The discussion sessions are delivered informally to a small (4-10) group of caregivers. They provide a variety of useful and practical information during a two hour period with a small workbook or resources for caregivers to take home as an on-going resource. Some of the topics include: Keeping Memories, FASD, Living or Working with Traumatised Children, Attachment Types and more. For further details on the sessions that are available, scroll to the bottom of the page.
The discussion sessions are an opportunity to:
- Provide caregivers with peer support
- Provide relevant and up to date information on a specific topic
- Encourage the caregiver to attend the full one day workshops and / or other training opportunities
To find out when the next discussion session is happening in your area or to register, please visit the training schedule here or contact Christine on 0800 100 849.
If you have an issue or topic of interest you would like developed into a two hour module, please contact the Training Manager on firstname.lastname@example.org
Session: Keeping Memories
“Life story work is regarded as a therapeutic tool and is underpinned by theory about separation and loss. Most children in care gain a great deal from talking about their past, present and future. A life story book is an attempt to connect the child to their past life through discussions and the gathering of information so they can go forward into the future with this knowledge.” (MVCOT Practice Centre)
By the end of this facilitated discussion carers will be able to:
– Understand the benefits of helping a child/mokopuna to keep an accurate record of their journey in care.
– Assist every child/mokopuna in their care to create / add to a life story book.
– Ensure every child/mokopuna leaving their care has a life story book to take with them.Carers will create a life story book / memory box for every child placed in their home.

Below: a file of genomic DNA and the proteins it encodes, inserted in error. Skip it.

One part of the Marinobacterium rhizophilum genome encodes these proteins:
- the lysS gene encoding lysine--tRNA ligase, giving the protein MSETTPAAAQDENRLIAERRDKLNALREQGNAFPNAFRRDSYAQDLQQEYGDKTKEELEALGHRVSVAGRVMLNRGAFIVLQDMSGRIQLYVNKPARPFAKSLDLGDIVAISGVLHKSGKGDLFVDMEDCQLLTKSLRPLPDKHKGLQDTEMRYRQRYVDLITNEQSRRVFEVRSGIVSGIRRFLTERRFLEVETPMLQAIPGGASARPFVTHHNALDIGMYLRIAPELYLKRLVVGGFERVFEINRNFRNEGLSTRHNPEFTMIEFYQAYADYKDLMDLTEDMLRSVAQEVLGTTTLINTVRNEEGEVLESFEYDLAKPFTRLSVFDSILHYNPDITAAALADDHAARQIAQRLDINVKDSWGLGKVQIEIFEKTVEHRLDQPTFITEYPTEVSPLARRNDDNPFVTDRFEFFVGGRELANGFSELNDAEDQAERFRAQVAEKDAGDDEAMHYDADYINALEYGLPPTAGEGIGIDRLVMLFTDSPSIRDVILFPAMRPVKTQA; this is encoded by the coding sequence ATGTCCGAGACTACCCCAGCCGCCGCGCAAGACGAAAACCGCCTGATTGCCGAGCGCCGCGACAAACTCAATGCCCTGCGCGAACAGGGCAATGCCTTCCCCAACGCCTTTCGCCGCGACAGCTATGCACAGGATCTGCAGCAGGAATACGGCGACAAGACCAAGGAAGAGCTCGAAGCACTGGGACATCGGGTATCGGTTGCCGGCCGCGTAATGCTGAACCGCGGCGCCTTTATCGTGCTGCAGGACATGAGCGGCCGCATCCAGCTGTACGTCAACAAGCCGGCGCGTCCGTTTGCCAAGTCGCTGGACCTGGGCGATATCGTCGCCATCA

Session: Fetal Alcohol Spectrum Disorder
By the end of this facilitated discussion caregivers will be able to:
– Have an awareness of FASD and shift thinking from behavioural to brain-based neurodisability. (neurodisability = a group of congenital or acquired long-term conditions that are attributed to impairment of the brain).
– Identify 8 key strategies in working with children affected by foetal alcohol.
– Respond to child’s behaviours differently with the understanding of how this behaviour may have been influenced by the impact of maternal drinking on the child’s developing brain during pregnancy.
– Access support if caring for a child with FASD.
Session: Living or working with traumatised children (2 HR)
This discussion session provides the caregiver with information and an introduction into how to respond to a child in care, using a trauma informed approach
Session: What is Maltreatment (2 HR)
This discussion session provides the caregiver with information regarding what maltreatment of a child or young person can be, and the signs of abuse including emotional, physical, and sexual or neglect.
Session: Securing Permanency (2 HR)
This discussion session aims to assist caregivers to choose which legal orders best suits their own and the mokopuna’s needs in becoming a permanent caregiver, and what support is available to permanent caregivers including, financial and other assistance (s388A). We also look at the Noho ake Oranga policy: enhancing the wellbeing of Mokupuna in permanent care.
Session: Custody and Guardianship (2 HR)
This discussion session defines the rights and responsibilities of both guardianship and custody when mokopuna move into care. It also explores the different sorts of guardianship.
Session: Attachment types (2 HR)
This discussion introduces caregivers to a number of types of attachment, namely: secure attachment, ambivalent attachment, avoidant attachment, and disorganised attachment.
Session: Windows of Opportunity – Building Blocks to Development (2 HR)
This Discussion Session aims to provide information on the building blocks of the brain. These building blocks are vital to understand the acquirement of skills needed for future learning pathways. It is vitally important for caregivers to understand that their response to the learning needs of a child aged between 0 to 48 months will hugely impact on children/tamariki’s emotional, social, physical and intellectual development throughout their life. This discussion session provide some practical ways a caregiver can be consistent in their approach to help heal these important building blocks.